When carrying out the manual design of reinforced concrete structures, column loads are usually assessed by considering the support reactions from beams they are supporting, or by the tributary area method. The latter is more popular due to its simplicity and speed, but usually fails to capture all the loads that are imposed on the columns (such as wall loads), while the former is more complex and time-consuming, it usually very representative of all the possible loads that are imposed on the column.

**Steps on how to load a column from beam support reaction**

The following steps can be adopted when using beam support reactions to obtain the axial load on columns.

(1) Load the floor slab adequately, and factor the loads at ultimate limit state, using the appropriate load combination.

(2) Load all the beams that are connected to the column.

(3) Transfer the loads from slab to the beam using the appropriate relationship. Based on yield lines, the loads are usually triangular or trapezoidal, but this is cumbersome to analyse manually. An equivalent UDL (reasonably accurate) can be used to transfer slab loads to beams by employing the formulas below.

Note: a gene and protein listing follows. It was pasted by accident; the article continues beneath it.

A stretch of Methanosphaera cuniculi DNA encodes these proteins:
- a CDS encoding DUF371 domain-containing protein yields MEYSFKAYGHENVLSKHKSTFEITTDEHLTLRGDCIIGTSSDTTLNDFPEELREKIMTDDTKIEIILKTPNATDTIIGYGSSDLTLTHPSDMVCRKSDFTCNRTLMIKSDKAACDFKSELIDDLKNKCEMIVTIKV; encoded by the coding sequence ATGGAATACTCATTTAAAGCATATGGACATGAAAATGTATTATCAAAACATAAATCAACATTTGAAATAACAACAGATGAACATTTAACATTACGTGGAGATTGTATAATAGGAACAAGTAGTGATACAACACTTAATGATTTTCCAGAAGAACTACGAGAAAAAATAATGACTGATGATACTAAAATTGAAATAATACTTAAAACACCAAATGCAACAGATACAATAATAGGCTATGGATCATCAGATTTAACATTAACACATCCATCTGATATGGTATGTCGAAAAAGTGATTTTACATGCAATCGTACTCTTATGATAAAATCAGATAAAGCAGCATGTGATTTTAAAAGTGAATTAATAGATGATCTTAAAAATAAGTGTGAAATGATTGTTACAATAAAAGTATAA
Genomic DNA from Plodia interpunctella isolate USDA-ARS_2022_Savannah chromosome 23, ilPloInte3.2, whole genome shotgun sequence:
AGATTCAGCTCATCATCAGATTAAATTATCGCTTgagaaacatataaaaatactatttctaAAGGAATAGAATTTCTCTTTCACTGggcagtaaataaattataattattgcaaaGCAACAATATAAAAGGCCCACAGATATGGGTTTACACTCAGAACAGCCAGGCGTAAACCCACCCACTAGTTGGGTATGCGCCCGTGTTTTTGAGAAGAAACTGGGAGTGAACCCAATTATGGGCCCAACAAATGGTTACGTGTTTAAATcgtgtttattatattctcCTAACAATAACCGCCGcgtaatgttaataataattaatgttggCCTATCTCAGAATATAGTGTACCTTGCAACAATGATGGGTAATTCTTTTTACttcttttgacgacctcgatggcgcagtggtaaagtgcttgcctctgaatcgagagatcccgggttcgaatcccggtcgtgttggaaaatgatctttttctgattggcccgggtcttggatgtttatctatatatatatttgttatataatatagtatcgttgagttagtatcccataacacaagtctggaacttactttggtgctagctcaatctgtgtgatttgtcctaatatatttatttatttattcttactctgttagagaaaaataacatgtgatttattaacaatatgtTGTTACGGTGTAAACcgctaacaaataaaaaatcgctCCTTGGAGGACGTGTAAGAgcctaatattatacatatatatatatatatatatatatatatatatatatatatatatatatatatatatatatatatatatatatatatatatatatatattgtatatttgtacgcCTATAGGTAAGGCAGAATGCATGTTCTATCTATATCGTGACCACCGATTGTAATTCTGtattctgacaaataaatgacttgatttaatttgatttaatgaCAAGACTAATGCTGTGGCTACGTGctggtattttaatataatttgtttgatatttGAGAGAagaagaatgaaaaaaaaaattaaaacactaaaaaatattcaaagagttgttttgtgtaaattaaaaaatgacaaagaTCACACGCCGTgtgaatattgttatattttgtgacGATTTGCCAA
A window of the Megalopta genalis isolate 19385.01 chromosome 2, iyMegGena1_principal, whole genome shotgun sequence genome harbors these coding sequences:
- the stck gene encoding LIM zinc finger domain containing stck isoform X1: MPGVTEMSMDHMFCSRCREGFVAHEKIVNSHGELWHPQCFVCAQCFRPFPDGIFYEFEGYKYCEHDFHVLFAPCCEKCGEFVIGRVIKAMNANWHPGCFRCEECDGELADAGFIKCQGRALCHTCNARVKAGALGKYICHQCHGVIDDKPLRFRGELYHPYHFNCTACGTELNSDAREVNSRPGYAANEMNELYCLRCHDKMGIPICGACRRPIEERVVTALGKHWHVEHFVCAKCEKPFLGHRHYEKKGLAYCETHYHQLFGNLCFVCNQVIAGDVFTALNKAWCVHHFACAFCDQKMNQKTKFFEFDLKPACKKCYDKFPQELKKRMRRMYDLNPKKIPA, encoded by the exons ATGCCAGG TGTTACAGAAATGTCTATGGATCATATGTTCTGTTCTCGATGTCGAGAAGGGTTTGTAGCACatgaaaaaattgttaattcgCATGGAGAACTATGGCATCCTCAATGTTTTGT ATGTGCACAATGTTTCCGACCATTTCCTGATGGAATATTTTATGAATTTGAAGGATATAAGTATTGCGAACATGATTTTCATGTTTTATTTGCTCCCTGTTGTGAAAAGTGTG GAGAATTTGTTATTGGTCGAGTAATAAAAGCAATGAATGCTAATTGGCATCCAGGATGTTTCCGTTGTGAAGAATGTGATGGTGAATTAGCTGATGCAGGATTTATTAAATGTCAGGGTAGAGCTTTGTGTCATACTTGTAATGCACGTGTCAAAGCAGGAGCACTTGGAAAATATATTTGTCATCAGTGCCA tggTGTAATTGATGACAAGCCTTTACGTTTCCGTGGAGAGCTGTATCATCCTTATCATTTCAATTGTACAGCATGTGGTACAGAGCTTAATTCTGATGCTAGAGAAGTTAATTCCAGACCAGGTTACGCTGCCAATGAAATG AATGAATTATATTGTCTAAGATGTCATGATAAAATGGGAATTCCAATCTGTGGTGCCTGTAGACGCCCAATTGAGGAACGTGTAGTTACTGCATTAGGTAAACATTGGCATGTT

*One way slabs*

Long span q = nl_{x}/2

Short slab q = nl_{x}/5

*Two way slabs*

Long span q = nl_{x}/2(1 – 1/3k^{2})

Short span q = nl_{x}/3

Where;

q = Load transferred from slab to the beam

n = load at ultimate limit state

1.4g_{k} + 1.6q_{k }(BS 8110)

1.35g_{k} + 1.5q_{k} (Eurocode 2)

k = L_{y}/L_{x}

L_{y }= Length of long span of slab

L_{x} = Length of short span of the slab

(4) Analyse the floor beams completely using any suitable method of your choice, while also considering any additional load that may be on the beam such as wall load and finishes.

(5) Obtain the support reactions of the beam, which represents the load that is transferred from the floor to the column.

**Design Example**

**Design Example**

In this post, the floor plan shown below is for a shopping complex, and it desired to obtain the column axial loads at ultimate limit state.

**Design Data**

Size of all columns = 230 x 230mm

Size of all beams = 450 x 230mm

Thickness of slab = 200mm

Unit weight of concrete = 25 kN/m^{3}

Unit weight of sandcrete block = 3.47 kN/m^{2}

f_{ck }= 25 N/mm^{2}

f_{yk} = 500 N/mm^{2}

Load combination = 1.35g_{k }+ 1.5q_{k}

Design variable load (q_{k}) = 4 kN/m^{2}

k = L_{y}/L_{x} = 6/5 = 1.2 (in all cases)

Only external beams are carrying block work load.

**Load Analysis**

*Roof beam*

Permanent load on roof beams g_{k} = 6 kN/m

Variable load on roof beam q_{k} = 1.5 kN/m

(These values are assumed)

At ultimate limit state, n = 1.35(6) + 1.5(1.5) = 10.35 kN/m

*Slab Load Analysis*

Concrete own weight = 25 kN/m^{3 }× 0.2m = 5.0 kN/m^{2}

Screeding and Finishes (say) = 1.35 kN/m^{2}

Partition allowance = 1.5 kN/m^{2}

Total (g_{k}) = 7.85 kN/m^{2}

Variable action (q_{k}) = 4 kN/m^{2}

n = 1.35gk + 1.5qk = 1.35(7.85) + 1.5(4) = 16.6 KN/m^{2}